This section introduces museums in Japan and around the world, that house or display netsuke and other related objects such as inro, pipe cases, tobacco equipment, yatate, and sword fittings.
Last updated on December 6, 2023
| Japan | North America | Europe | Middle East | Oceania |
Tokyo National Museum
TIH Prince and Princess Takamado’s netsuke collection, primarily of contemporary pieces, has been donated to the Museum. Rotated 4 times a year, some 50 pieces from the collection are always on view at the Prince Takamado Collection Room on the 2nd floor of the main building.
The Museum also houses antique netsuke and inro mainly from Baron Go collection, and 15 netsuke are on permanent display.
Catalogs of netsuke and inro from the Museum are available.
Address: 13-9 Ueno Park, Taito-ku, Tokyo 110-8712
Tobacco and Salt Museum
Collection of tobacco pouches assembled by the rakugo (comic story) teller Katsura Bunraku VIII.
The museum sometimes displays items such as netsuke and tobacco pouches. The museum was located in Shibuya, Tokyo, but it will re-open in Sumida-ku on April 25, 2015.
The Museum has published a number of tobacco-related catalogs, including those of netsuke and tobacco pouches.
Address: 1-16-3 Yokokawa, Sumida-ku, Tokyo 130-0003
Seikado Bunko Art Museum
The museum has inro and netsuke.
Published a catalog of their inro and netsuke to mark their first showing of those items.
Address: 2-23-1 Okamoto, Setagaya-ku, Tokyo 157-0076
The museum houses inro and netsuke.
Address: 6-5-1 Minami Aoyama, Minato-ku, Tokyo 107-0062
The University Art Museum, Tokyo University of the Arts
This institution has 72 pieces of antique netsuke and 38 works of contemporary netsuke.
Address: 12-8 Ueno Park, Taito-ku Tokyo 110-0007
Asakura Museum of Sculpture
The Museum houses the netsuke and Chinese snuff bottles collected by the Japanese leading sculptor Asakura Fumio (1883-1964), who was active in the early to mid 20th century.
Address: 7-18-10 Yanaka, Taito-ku, Tokyo, 110-0001
National Museum of Japanese History (REKIHAKU)
The museum houses inro and netsuke from Makino collection.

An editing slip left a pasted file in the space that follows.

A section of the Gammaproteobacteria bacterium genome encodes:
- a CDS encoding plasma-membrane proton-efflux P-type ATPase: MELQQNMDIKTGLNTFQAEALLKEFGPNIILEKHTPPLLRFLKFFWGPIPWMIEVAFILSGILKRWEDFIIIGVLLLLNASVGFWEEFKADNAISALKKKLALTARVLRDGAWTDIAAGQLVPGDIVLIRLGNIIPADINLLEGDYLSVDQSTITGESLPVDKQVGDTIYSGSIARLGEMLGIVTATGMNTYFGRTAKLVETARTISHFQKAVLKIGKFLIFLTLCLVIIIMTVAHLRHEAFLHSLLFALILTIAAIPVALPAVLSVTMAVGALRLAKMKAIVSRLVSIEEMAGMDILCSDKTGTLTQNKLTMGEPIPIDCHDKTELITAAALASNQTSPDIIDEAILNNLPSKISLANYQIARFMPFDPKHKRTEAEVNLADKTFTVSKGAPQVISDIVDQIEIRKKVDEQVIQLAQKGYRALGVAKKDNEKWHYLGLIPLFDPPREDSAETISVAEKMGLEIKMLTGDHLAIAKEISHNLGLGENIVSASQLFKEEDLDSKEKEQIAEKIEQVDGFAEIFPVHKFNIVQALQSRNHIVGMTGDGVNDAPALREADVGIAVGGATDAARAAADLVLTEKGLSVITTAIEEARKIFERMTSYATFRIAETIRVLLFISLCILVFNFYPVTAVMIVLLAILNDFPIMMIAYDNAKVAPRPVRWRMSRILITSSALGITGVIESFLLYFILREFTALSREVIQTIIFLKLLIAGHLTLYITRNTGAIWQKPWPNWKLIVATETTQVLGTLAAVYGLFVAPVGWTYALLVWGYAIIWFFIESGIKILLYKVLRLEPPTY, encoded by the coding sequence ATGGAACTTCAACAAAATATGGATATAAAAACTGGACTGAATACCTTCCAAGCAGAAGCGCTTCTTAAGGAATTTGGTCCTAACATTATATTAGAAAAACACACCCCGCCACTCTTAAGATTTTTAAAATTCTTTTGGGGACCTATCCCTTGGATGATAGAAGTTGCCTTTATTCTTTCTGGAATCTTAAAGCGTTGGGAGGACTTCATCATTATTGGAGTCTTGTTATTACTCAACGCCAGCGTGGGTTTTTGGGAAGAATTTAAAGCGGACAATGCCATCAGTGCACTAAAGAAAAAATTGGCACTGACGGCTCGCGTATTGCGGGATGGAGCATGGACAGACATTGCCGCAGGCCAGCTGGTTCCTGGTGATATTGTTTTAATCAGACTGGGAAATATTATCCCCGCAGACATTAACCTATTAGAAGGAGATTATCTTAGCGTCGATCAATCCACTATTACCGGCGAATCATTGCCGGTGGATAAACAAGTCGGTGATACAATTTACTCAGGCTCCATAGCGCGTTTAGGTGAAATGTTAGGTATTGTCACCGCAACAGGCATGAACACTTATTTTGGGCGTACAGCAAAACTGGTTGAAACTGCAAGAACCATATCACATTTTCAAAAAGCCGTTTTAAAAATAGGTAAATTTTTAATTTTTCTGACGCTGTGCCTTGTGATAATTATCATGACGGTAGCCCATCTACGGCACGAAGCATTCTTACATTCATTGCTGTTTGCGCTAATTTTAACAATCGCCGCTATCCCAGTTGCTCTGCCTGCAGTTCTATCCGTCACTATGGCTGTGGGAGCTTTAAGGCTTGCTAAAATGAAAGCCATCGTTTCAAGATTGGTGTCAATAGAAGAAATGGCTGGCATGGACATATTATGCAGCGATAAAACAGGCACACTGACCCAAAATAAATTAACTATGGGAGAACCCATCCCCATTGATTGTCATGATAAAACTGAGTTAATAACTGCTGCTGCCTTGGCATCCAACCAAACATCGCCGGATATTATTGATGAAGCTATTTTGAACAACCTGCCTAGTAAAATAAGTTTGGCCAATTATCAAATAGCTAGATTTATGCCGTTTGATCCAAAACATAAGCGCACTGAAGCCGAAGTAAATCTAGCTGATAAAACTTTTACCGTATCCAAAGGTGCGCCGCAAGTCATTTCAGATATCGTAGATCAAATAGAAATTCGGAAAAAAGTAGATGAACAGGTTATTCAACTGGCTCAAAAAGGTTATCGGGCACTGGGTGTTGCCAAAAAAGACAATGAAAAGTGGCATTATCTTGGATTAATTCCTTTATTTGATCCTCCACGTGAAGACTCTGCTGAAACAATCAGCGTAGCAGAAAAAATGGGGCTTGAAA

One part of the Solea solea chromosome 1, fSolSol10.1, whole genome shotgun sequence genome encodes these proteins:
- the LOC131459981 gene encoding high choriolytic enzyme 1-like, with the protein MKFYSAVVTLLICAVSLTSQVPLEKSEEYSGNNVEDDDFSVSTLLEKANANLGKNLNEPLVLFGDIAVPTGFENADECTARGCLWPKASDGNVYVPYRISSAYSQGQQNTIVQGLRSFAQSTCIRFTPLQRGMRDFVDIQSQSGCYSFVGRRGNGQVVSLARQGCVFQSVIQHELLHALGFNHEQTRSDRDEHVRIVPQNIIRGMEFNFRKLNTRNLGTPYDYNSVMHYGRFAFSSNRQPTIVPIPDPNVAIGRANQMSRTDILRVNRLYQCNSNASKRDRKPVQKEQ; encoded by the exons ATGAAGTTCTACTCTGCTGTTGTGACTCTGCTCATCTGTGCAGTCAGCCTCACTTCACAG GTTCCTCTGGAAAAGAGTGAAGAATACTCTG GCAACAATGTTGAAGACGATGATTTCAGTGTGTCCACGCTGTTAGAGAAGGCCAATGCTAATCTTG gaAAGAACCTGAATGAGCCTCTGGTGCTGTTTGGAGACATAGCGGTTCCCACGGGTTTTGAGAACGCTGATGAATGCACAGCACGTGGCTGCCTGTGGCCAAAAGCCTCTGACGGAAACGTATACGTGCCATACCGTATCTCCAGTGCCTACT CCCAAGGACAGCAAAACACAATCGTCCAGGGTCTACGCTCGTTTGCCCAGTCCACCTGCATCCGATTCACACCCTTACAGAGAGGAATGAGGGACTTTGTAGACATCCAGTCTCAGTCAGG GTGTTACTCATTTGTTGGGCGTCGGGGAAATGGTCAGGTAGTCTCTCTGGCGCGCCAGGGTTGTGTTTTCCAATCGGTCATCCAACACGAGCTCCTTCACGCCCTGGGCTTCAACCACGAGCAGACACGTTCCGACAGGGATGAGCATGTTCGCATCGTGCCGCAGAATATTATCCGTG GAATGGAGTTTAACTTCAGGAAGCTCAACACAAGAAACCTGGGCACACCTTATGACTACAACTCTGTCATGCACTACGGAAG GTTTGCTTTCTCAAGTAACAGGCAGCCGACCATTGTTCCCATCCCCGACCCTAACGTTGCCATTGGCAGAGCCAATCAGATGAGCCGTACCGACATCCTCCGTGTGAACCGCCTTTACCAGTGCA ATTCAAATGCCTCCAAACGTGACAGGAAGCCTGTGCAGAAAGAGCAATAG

Address: 117 Jonai-cho, Sakura-shi, Chiba 285-8502
Kanagawa prefecture (Yokohama)
Kakegawa Ninomaru Museum of Art
The museum houses Kinoshita collection of tobacco implements, and often put them on display. Catalogs available.
Address: 1142-1 Kakegawa, Kakegawa-shi, Shizuoka 436-0079
Suzaka City Museum
The museum houses netsuke and inro (the late Prince Takamado saw the collection) .
They published a catalog of a special exhibition in which netsuke and inro from their collection was on view.
The colleciton in cludes a shoki netsuke which feels wonderful when held in hand (available for viewing on appointment).
Address: 2-4-1 Garyu, Suzaka-shi, Nagano 382-0028
Aichi prefecture (Nagoya)
The Tokugawa Art Museum
The museum houses Owari-Tokugawa family’s collection of inro and netsuke.
Address: 1017 Tokugawa-cho, Higashi-ku, Nagoya-shi, Aichi 461-0023
Osaka City Museum of Fine Arts
The museum has the Casal collection of netsuke, inro, pipe cases and various lacquerware.
Netsuke are sometimes on view as part of their permanent display.
Casal collection catalog of netsuke and lacquerware is available.
Address: 1-82 Chausuyama-cho, Tennoji-ku, Osaka-shi, Osaka 543-0063
Osaka Museum of History
Housed in this Museum are twenty works of excellent netsuke (including a piece by Yoshinura Shuzan) donated by Mr. Watanabe Masanori, a past president of Japan Netsuke Society, as well as Mr. Katsuya Shun’ichi’s collection of sword fittings (927 items including written materials).
Address: 1-32-4 Otemae, Chuo-ku, Osaka-shi, Osaka 540-0008
Kiyomizu Sannenzaka Museum
The museum has netsuke and inro, and displays them and other artistic crafts from the end of Edo through Meiji periods as permanent or special exhibition. Netsuke are sometimes on view.
Address: 337-1 Kiyomizu-sanchome, Sanneizaka Kita-iru, Kiyomizudera-monzen, Higashiyama-ku, Kyoto-shi, Kyoto 605-0862
Kyoto Seishu Netsuke Art Museum
About 400 works of netsuke, mostly contemporary, are displayed in the only existing samurai residence in the city of Kyoto. Since the opening in September 2007, this museum was available for viewing during four periods in a year. From 2015 on, the museum is open throughout the year (except a few closing periods).
Address: 46-1 Mibukayogosho-cho, Chukyo-ku, Kyoto-shi, Kyoto 604-8811
Gifu prefecture (Hida Takayama)
Kusakabe Heritage House
Several netsuke (mostly by Hida artists) from the Kusakabe family collection are always on display.
Address: 1-52 Oshinmachi, Takayama-shi, Gifu 506-0816
Iwate Prefectural Museum
The museum houses a large number of sword fittings (the Chida collection of 1,072 tsuba (sword guards), the Motomochi collection of 768 tsuba, and 10 more tsuba, as well as some fuchi-kashira and kozuka).
Address: 34 Aza Matsuyashiki, Ueda, Morioka-shi, Iwate 020-0102
Los Angeles County Museum of Art
The museum houses approximately 830 works of netsuke, mainly from Bushell collection.
They have a rotating display of about 150 netsuke always on view.
Published a large catalog of Bushell collection in 2003.
Database of the museum collection including netsuke can be viewed on the internet.
On appointment, the Japanese pavilion’s library makes available the large collection of netsuke-related publications assembled by Mr. Cornelius V. S. Roosevelt.
Address: 5905 Wilshire Boulevard, Los Angeles, CA 90036, USA
The Cantor Art Center, Stanford University
The art center houses some 1,000 works of netsuke.
Address: Standford Campus at 328 Lomita Drive and Museum Way (Off Palm Drive), Standford California, USA